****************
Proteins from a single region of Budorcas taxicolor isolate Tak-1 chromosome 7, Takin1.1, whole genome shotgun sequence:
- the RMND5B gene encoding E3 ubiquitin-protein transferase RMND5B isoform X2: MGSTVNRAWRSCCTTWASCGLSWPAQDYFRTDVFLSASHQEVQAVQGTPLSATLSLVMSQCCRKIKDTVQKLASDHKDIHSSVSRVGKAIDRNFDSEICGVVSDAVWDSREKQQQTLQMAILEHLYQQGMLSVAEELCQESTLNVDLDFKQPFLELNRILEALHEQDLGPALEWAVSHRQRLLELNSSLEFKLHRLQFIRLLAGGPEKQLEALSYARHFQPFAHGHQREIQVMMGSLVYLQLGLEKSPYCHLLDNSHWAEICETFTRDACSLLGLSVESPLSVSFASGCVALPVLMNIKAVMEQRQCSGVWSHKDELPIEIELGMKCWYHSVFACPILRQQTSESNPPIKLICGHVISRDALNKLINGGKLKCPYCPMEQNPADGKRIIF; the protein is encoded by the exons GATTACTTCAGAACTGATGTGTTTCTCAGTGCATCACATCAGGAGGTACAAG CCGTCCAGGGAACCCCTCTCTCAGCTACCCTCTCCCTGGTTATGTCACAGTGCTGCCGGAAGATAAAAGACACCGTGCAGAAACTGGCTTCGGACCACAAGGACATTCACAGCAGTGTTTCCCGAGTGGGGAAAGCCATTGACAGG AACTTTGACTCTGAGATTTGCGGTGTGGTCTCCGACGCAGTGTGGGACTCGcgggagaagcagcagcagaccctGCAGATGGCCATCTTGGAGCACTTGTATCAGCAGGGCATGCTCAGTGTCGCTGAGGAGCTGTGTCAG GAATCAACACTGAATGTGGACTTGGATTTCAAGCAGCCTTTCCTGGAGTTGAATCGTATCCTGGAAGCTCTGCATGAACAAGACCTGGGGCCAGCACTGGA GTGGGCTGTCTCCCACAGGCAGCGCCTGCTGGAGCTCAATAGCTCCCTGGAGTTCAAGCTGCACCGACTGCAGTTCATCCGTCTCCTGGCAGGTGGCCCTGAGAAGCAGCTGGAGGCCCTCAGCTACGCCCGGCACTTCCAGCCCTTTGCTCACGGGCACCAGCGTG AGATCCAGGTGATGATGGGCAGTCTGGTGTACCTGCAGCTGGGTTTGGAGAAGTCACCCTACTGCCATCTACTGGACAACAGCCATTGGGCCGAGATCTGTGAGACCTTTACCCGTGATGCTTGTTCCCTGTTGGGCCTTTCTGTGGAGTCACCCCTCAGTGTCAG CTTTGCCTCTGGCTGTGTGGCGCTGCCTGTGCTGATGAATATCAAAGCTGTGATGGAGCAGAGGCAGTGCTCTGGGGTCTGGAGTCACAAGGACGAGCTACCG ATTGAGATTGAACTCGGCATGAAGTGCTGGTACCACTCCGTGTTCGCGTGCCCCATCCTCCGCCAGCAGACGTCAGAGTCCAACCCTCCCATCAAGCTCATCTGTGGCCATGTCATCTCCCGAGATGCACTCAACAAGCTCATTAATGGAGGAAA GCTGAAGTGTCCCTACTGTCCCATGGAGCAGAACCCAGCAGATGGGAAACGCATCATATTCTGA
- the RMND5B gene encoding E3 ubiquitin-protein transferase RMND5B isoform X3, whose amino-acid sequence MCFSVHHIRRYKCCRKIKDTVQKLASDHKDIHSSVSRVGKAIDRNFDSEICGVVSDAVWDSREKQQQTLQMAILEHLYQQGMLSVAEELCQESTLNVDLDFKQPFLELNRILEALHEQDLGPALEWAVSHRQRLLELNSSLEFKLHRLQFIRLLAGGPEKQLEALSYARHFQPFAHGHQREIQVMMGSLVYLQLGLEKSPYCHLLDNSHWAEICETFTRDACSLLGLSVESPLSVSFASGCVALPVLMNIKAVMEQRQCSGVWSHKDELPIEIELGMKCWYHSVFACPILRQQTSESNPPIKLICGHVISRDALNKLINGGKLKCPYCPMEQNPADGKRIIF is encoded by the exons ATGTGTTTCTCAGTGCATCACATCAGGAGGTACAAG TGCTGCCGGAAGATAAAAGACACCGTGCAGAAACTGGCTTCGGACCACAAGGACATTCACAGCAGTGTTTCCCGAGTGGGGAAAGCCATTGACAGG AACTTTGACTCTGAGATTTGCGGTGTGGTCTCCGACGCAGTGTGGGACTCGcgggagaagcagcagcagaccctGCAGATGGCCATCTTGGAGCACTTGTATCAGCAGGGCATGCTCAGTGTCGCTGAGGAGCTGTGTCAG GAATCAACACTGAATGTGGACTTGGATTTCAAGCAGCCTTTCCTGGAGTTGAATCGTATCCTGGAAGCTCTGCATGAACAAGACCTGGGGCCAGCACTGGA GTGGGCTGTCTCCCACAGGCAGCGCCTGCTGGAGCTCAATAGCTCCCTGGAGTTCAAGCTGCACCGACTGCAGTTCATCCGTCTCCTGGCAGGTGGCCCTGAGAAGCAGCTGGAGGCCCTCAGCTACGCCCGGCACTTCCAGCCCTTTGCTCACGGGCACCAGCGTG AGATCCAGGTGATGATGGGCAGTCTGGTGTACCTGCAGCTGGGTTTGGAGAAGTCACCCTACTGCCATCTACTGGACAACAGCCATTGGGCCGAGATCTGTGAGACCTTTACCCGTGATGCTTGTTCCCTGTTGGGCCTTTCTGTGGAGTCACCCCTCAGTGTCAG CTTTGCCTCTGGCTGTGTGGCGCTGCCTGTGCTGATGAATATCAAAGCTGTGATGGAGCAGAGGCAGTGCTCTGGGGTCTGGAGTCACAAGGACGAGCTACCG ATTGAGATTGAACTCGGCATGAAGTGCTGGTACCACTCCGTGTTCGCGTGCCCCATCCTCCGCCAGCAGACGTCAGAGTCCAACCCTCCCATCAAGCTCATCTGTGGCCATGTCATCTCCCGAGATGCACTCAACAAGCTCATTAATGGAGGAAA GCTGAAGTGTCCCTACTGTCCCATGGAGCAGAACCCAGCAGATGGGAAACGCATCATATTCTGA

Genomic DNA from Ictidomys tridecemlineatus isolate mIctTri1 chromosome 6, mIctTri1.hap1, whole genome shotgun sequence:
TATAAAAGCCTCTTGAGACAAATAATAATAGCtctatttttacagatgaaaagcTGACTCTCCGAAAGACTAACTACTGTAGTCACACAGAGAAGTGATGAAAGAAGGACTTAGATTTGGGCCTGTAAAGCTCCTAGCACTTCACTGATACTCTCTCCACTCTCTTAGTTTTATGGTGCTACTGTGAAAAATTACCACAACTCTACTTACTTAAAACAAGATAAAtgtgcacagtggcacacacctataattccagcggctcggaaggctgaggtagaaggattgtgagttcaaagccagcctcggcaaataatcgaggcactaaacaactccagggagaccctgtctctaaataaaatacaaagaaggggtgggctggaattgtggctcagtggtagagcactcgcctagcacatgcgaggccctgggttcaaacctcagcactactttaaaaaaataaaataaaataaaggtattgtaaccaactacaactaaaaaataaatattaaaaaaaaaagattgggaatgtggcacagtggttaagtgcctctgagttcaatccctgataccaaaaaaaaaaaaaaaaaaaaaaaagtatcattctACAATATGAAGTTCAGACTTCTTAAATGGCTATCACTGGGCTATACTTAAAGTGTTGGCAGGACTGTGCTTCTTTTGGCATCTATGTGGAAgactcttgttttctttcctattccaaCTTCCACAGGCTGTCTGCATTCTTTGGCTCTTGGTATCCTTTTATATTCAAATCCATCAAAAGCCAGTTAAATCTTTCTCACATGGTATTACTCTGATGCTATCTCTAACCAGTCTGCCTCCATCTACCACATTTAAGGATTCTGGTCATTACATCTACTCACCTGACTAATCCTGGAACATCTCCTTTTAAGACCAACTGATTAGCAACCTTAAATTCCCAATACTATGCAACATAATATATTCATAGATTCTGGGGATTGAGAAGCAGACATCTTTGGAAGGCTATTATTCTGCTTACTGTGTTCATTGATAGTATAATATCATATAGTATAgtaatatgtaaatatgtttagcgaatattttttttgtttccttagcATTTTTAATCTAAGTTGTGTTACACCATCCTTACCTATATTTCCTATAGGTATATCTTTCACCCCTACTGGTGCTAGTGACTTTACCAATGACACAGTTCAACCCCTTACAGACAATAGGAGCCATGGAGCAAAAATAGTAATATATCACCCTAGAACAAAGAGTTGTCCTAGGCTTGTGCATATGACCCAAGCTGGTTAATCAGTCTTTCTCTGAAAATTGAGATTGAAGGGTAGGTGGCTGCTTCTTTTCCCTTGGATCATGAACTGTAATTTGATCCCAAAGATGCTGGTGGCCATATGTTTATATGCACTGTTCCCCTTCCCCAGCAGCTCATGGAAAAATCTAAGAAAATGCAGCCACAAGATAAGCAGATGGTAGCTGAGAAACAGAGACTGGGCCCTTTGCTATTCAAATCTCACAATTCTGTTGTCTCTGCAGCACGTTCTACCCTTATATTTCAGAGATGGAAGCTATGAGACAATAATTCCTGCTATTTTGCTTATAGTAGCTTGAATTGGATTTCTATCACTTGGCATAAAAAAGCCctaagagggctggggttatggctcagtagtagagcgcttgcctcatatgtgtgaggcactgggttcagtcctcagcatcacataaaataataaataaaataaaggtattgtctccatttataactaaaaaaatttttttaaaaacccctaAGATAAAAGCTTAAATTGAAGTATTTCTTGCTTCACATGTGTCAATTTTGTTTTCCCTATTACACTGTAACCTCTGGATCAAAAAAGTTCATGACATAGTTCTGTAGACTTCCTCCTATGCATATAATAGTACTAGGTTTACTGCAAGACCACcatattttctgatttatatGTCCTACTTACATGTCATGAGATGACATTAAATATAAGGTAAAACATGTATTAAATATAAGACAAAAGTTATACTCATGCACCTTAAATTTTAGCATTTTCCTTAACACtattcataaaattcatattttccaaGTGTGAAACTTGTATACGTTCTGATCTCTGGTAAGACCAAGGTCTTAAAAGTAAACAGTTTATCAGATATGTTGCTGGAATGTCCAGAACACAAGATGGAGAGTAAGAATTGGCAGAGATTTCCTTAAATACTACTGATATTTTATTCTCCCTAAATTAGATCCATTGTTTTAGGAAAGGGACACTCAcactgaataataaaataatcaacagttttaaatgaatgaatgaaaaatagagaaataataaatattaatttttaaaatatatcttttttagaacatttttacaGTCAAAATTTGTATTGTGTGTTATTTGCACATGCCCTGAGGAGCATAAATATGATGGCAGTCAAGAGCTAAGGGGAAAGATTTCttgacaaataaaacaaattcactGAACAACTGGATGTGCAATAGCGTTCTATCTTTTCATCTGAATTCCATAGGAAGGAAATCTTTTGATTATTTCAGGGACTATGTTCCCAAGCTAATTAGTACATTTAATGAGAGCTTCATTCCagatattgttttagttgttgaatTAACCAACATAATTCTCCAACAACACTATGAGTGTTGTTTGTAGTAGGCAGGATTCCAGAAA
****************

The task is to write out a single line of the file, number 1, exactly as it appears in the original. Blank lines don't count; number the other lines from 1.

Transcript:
Proteins from a single region of Budorcas taxicolor isolate Tak-1 chromosome 7, Takin1.1, whole genome shotgun sequence: